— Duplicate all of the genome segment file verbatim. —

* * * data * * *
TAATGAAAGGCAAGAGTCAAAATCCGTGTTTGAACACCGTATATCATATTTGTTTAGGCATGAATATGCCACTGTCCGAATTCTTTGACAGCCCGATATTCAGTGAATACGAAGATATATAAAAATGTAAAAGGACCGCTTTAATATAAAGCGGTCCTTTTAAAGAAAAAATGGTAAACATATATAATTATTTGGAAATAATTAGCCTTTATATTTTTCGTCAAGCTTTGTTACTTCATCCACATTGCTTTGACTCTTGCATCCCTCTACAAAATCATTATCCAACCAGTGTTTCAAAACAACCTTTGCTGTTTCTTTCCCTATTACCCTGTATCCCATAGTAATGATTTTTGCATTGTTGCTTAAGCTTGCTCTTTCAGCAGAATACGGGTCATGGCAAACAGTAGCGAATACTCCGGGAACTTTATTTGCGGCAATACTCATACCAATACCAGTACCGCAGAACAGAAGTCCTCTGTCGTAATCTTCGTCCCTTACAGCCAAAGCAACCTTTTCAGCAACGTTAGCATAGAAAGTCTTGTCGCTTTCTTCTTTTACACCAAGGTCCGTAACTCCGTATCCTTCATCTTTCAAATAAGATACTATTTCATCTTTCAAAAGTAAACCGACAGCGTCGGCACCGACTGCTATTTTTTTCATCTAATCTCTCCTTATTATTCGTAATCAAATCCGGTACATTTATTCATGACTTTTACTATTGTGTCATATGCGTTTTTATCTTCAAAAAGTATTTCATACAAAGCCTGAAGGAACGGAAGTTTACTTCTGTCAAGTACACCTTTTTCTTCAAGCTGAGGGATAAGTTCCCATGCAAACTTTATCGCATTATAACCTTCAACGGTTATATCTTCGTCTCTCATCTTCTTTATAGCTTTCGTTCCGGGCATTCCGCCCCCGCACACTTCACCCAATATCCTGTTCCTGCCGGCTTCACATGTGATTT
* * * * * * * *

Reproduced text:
TAATGAAAGGCAAGAGTCAAAATCCGTGTTTGAACACCGTATATCATATTTGTTTAGGCATGAATATGCCACTGTCCGAATTCTTTGACAGCCCGATATTCAGTGAATACGAAGATATATAAAAATGTAAAAGGACCGCTTTAATATAAAGCGGTCCTTTTAAAGAAAAAATGGTAAACATATATAATTATTTGGAAATAATTAGCCTTTATATTTTTCGTCAAGCTTTGTTACTTCATCCACATTGCTTTGACTCTTGCATCCCTCTACAAAATCATTATCCAACCAGTGTTTCAAAACAACCTTTGCTGTTTCTTTCCCTATTACCCTGTATCCCATAGTAATGATTTTTGCATTGTTGCTTAAGCTTGCTCTTTCAGCAGAATACGGGTCATGGCAAACAGTAGCGAATACTCCGGGAACTTTATTTGCGGCAATACTCATACCAATACCAGTACCGCAGAACAGAAGTCCTCTGTCGTAATCTTCGTCCCTTACAGCCAAAGCAACCTTTTCAGCAACGTTAGCATAGAAAGTCTTGTCGCTTTCTTCTTTTACACCAAGGTCCGTAACTCCGTATCCTTCATCTTTCAAATAAGATACTATTTCATCTTTCAAAAGTAAACCGACAGCGTCGGCACCGACTGCTATTTTTTTCATCTAATCTCTCCTTATTATTCGTAATCAAATCCGGTACATTTATTCATGACTTTTACTATTGTGTCATATGCGTTTTTATCTTCAAAAAGTATTTCATACAAAGCCTGAAGGAACGGAAGTTTACTTCTGTCAAGTACACCTTTTTCTTCAAGCTGAGGGATAAGTTCCCATGCAAACTTTATCGCATTATAACCTTCAACGGTTATATCTTCGTCTCTCATCTTCTTTATAGCTTTCGTTCCGGGCATTCCGCCCCCGCACACTTCACCCAATATCCTGTTCCTGCCGGCTTCACATGTGATTT